Theme Thursday: I Am a Camera

We all know what a "camera" is, but while visiting Oxford, England a few years ago, I came upon a different kind of camera.  Beautiful and intriguing, it piqued my curiosity, but since it was not open to the public, all I could do was take pictures of its exterior.  The interior shots came from the Internet.

The Radcliffe Camera

by David Ross, Britain Express

The circular dome and drum of the Radcliffe Camera is one of the most distinctive landmarks in a city full of distinctive buildings. The camera (the word means simply "room") was built 1737-1749 with £40,000 bequeathed by Dr John Radcliffe, the royal physician.

The Radcliffe Camera was intended to house a new library, and designs were called for from several leading architects, including Nicholas Hawksmoor (responsible for much of All Soul's College) and James Gibbs.

It was Gibbs who won the competition, with his elegant Palladian design, though his final plans drew heavily on earlier work by Hawksmoor. Gibbs was also responsible for the Church of St. Martin-in-the-Fields, in Trafalgar Square, London.

Originally the library in the Radcliffe Camera held both scientific and general books, but those collections were gradually moved to other University libraries, so that today the Camera functions as the main reading room of the Bodleian Library. The finished building holds some 600,000 books in underground rooms beneath Radcliffe Square.

Sadly, the Radcliffe Camera is not open to the public.


And now, another unusual look at "camera."


  1. I had no idea a part of a building could be called a camera. Cool.

    I swiped something from you today. Hope you don't mind.

  2. Oh, that kinda sucks. Don't you hate it when you REALLY want to check something out, only to find you can't?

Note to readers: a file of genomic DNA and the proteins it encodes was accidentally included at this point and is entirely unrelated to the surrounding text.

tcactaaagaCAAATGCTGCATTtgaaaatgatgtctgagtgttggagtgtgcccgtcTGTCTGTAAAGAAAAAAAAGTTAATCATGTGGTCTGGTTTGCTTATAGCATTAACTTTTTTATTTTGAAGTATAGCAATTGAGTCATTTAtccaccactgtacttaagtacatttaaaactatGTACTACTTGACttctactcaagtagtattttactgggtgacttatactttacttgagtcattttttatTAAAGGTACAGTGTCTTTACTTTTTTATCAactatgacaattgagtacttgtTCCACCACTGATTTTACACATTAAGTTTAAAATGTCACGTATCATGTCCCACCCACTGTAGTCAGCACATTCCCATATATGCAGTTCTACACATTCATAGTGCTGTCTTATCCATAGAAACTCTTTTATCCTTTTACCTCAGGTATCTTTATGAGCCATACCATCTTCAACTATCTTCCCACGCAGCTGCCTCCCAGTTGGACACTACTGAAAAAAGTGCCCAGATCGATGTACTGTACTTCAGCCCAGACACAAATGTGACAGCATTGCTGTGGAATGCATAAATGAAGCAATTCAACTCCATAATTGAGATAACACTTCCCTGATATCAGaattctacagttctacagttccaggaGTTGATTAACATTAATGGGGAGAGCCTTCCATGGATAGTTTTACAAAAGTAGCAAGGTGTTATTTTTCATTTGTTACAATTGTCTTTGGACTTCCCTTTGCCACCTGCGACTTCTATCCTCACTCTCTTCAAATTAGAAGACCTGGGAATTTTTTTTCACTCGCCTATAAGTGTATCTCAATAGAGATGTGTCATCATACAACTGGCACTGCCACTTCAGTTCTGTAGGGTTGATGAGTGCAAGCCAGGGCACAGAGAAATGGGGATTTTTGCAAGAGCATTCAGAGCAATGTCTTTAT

So is it only open to students at Oxford?

  3. That was a great post. Oxford is such a beautiful university city. Have you ever watched the old whodunit series, Insprector Morse? Filmed in Oxford, it always brought out its beauty.

  4. Hi! I have very much enjoyed my first visit here. Who would have thought the word Camera would be used to describe the Redcliffe building with its interesting history!
    I loved your 11/8/2009 post "Dessert at the French Laundry", because it reminded me so much of the experience of husband and myself as young Aussie backpackers. Rapidly running out of clean clothes to wear,Paris just happened to be the place where finding a laundromat was a necessity. So unromantic in such a beautiful city!

  5. what a unique take ont he theme...did not know that a building could be called a camera...and i hate it when i get somewhere and cant go in...

  6. Hey, now that was really amazing. Love the photos and learned something new!

  7. What a fantastic take on this theme. Whodda thunk "camera" had the alternate meaning. My Theme Thursday is HERE .

  8. The Italian word "camera" means room so I was familiar with that much. But I liked the whole idea that WE are cameras. Think of all the images we carry in our minds and that enrich us.

  9. Here in Newport the Preservation Society doesn't let you take pictures inside the famed mansions, but then I suspect it's an economic move; they want you to buy the postcards. I suspect they keep the public out of the Radcliffe Camera to keep the students undistracted while they study there.

    I see you went with The Buggles, too. We're the only ones I've seen so far, though. I suspect Kimy would have, too, but she's off on the road again!

  10. Wow, that's a fascinating building and I like learning that a building could be a camera.

  11. Not open to the public? That's a crime! I protest!

  12. Cool that you went to Oxford. And I didn't know that's what "camera" meant.

  13. A different kind of camera...indeed. What a great take on our Thursday theme.

  14. I guess that's where the term 'in camera' comes from meaning in a chamber or 'in private. Nice. I've seen this building but never knew what it was Next time I'm in Oxford (like that's going to happen) I'm gonna find a way in!


Thoughts? I would love to hear from you.